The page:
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Otto Schmidt (aviator)

Otto Schmidt (aviator)

German flying ace
The basics
Quick Facts
Intro German flying ace
Countries Germany
Occupations Flying ace
Gender male
Birth 23 March 1885 (Neunkirchen, Neunkirchen, Saarland, Germany)
Death 24 July 1944 (Neunkirchen, Neunkirchen, Saarland, Germany)
The details

Doctor Oberleutnant Otto Schmidt HOH, IC was a German patriot who became a World War I fighter ace credited with 20 aerial victories, including eight against enemy observation balloons. He commanded three different jagdstaffeln (squadrons) as well as a jagdgruppe (fighter wing).

After schooling that led him to a doctorate, he performed his military service in 1909-1910. He was an executive in his family's brewery until 1914. Returning to service, he fought in the early stages of World War I and was wounded. After being reassigned to a reserve unit and designated as an ordnance officer, he applied for pilot's training. The aviation service accepted him as an aerial observer in March 1916. He scored two victories while an observer, and survived being shot down.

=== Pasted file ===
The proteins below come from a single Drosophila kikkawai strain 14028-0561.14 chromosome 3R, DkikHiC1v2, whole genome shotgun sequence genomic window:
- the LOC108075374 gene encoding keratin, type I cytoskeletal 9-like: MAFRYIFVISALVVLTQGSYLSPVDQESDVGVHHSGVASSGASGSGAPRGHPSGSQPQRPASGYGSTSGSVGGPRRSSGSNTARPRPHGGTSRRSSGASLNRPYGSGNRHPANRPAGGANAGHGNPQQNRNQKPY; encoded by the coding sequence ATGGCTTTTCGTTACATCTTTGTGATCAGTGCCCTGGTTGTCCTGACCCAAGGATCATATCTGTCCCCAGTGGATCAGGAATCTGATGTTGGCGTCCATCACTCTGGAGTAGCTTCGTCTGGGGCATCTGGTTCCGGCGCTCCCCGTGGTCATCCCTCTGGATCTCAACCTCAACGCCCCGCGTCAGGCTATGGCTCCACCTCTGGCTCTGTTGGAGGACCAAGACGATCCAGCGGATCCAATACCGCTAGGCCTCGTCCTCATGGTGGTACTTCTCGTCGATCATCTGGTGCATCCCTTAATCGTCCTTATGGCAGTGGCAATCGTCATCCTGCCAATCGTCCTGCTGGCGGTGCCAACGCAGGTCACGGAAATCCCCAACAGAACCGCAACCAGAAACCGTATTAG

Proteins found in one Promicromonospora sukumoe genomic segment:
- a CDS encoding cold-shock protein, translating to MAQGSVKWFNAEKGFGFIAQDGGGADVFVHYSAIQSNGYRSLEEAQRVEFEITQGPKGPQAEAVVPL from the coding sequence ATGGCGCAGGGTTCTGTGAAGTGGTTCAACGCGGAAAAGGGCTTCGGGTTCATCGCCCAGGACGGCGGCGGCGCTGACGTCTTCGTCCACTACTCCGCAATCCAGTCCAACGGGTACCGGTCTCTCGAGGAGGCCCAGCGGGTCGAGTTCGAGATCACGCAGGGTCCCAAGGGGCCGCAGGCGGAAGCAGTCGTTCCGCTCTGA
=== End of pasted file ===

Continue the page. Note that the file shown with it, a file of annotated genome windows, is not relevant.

After being trained as a pilot beginning in October 1916, he was assigned as a fighter pilot to Jasta 7. As his personal victory score mounted, he was appointed to various command positions, including that of one of history's first fighter wings. After ten victories, he was severely wounded on 18 October 1917 while engaged in a highly hazardous attack on an observation balloon. He returned to wing command while on crutches in July 1918, and eventually resumed his string of aerial victories the following month. At war's ending, his Blue Max award was still pending when the order was abolished by the German Empire's defeat.

Early life and infantry service

Otto Schmidt was born in Neunkirchen, Saarland on 23 March 1885. He was the second son of a brewery owner. Young Otto Schmidt began his education in Kreuznach. His secondary schooling complete, he studied in Heidelberg, Paris, and Leipzig. He earned a doctorate at the latter.